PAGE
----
How to Control Irrigation on Your Farm

By Emily Folk

An efficient irrigation system is one of your most powerful tools for agricultural production. It influences the entire growth process from seedbed preparation to yield and quality. With efficient irrigation, you'll grow more crops, reduce water stress and enjoy a diverse range of similar benefits.

At the same time, over-watering with inefficient irrigation can cause erosion, increased costs and a whole host of other issues. You have to find a comfortable balance to ensure your fields get the right amount of water. To that end, careful management of your irrigation system is key.

So what should you keep in mind when controlling the irrigation system on your property? What are the primary points to remember about water conservation and efficiency? We'll answer those questions and others like them, looking at the subject of irrigation in greater detail.

Irrigation Scheduling

You'll avoid the issues of under- and over-watering when you optimize your irrigation scheduling. This process involves the timing and quantity of water your system applies to the field, critical considerations which determine the success of your crops. You have four methods of measurement in this regard.

1.  Plant observation: Check for visual indicators of moisture depletion. Look for changes in the plants' characteristics, such as leaf color, curling or wilting.

2.  Feel and appearance of soil: Observation of the soil can help monitor moisture levels. If it's dry, loose or powdery, increased irrigation is necessary.

3.  Weather-based data: Weather-based scheduling systems which are intended to measure the amount of water lost from a crop.

4.  Soil moisture monitoring: Measured as a suction or volume of water. Different systems like tensiometers and neutron probes are available.

In summary, you have many methods for measuring moisture levels and properly irrigating your fields. The challenge comes from estimating your crop requirements for different growth stages and climate conditions. You also need to give thought to water conservation.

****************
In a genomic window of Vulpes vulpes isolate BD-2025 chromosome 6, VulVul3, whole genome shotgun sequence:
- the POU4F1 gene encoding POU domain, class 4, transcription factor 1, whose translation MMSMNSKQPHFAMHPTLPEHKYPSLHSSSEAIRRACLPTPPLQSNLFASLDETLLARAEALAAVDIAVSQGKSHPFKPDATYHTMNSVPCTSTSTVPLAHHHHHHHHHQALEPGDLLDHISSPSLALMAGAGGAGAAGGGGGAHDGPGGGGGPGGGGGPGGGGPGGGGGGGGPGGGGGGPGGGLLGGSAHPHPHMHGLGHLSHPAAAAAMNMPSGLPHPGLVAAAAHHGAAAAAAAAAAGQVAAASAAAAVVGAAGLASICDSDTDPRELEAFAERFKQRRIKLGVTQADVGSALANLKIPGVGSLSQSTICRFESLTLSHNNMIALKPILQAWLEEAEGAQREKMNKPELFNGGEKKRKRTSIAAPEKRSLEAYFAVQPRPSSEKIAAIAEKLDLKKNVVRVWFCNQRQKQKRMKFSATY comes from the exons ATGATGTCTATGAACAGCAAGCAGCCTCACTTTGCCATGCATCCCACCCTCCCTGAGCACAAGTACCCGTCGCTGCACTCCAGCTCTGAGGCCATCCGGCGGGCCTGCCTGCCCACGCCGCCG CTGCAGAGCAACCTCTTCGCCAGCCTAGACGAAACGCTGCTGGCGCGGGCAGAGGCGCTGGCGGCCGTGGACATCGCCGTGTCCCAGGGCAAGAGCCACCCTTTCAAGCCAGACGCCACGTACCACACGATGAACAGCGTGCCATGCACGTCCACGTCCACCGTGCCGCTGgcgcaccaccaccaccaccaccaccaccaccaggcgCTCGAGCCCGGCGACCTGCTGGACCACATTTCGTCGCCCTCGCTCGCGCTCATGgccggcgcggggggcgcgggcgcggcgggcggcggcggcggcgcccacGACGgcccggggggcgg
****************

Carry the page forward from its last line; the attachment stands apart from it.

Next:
Water Conservation

Water is a finite resource you have to manage carefully, especially during periods of drought. Fortunately, you have a wide variety of options. You may see the appeal in a drip irrigation system, for example, which delivers water directly to a plants roots, avoiding the evaporation associated with spray watering systems.

Irrigation scheduling, mentioned in the previous section, is also a form of water conservation. When you stay up-to-date with the weather forecast and monitor soil and plant moisture, you can make the best use of your water resources. Of course, you also need a place to capture and/or contain the water.

Many farms depend on municipal water or wells, while others have built and managed ponds to capture rainfall for use throughout the year. Storage dams are another solution with proven value for irrigation, capable of holding 10,000 gallons of water or more with the aid of a pump system for delivery.

Increased Efficiency

Concerns over the energy efficiency of your irrigation system are easy to address. In many ways, the efficiency of your system directly relates to maintenance. If you're vigilant in replacing broken sprinkler heads and leaking gaskets — among other responsibilities — you'll find you have far fewer issues.

As context, pipelines which are above ground often have worn gaskets. These pipes can lose up to 30% of their water before it reaches the discharge point, so it's critical to attend to defects when and where they show up. It may take extra work, but the effort is well worth it next to the alternative.

Beyond maintenance, you should give thought to an electric motor. If your irrigation system currently runs on a diesel engine, you'll likely benefit from a replacement. The switch to electric might earn you significant cost savings, depending on the price difference in your area.

Maximize Your System's Potential

An irrigation system is one of your most powerful tools for agricultural production, but only if you know the correct way to use it. As you study scheduling, water conservation and the efficiency of your system, you'll maximize its potential and reap the rewards of effective irrigation. With that in mind, make the necessary changes and you'll see a marked improved in your operation's profitability.

About the author: Emily is a sustainability writer and avid gardener. You can read more of her work on her site, Conservation Folks, where she writes about helping tomorrow’s planet today.